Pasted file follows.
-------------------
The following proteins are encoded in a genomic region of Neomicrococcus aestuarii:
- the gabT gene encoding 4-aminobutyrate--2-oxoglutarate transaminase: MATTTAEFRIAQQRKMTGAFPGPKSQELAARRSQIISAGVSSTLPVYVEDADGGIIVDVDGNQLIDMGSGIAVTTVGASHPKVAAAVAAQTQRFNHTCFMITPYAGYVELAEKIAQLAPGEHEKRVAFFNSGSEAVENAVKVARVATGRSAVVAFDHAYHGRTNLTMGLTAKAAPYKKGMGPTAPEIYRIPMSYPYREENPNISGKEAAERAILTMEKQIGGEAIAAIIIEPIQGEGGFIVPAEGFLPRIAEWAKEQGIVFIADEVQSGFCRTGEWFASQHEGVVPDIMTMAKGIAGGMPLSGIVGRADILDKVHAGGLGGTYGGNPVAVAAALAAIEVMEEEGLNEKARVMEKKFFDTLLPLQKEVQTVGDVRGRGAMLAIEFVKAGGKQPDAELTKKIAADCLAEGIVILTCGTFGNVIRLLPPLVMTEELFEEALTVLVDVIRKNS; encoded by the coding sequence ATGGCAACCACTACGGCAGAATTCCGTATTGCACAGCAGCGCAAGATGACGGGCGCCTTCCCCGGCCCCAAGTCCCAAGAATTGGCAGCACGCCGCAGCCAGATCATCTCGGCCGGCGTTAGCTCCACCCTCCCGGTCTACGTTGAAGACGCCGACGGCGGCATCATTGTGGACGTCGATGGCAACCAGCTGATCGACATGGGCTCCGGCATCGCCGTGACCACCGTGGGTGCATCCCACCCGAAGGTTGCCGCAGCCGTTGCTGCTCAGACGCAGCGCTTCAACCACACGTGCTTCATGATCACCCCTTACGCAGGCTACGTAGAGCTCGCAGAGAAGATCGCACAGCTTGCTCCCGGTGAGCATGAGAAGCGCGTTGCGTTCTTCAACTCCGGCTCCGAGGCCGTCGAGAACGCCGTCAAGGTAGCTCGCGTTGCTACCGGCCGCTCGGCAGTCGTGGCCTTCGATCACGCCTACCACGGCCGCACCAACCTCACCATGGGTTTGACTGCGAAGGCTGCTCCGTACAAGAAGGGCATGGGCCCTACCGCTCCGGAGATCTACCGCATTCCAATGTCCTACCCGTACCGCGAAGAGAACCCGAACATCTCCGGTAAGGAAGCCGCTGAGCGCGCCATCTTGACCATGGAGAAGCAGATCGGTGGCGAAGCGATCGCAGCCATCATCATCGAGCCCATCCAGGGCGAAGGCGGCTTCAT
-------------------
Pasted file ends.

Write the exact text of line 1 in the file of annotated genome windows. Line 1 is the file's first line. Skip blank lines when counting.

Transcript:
The following proteins are encoded in a genomic region of Neomicrococcus aestuarii: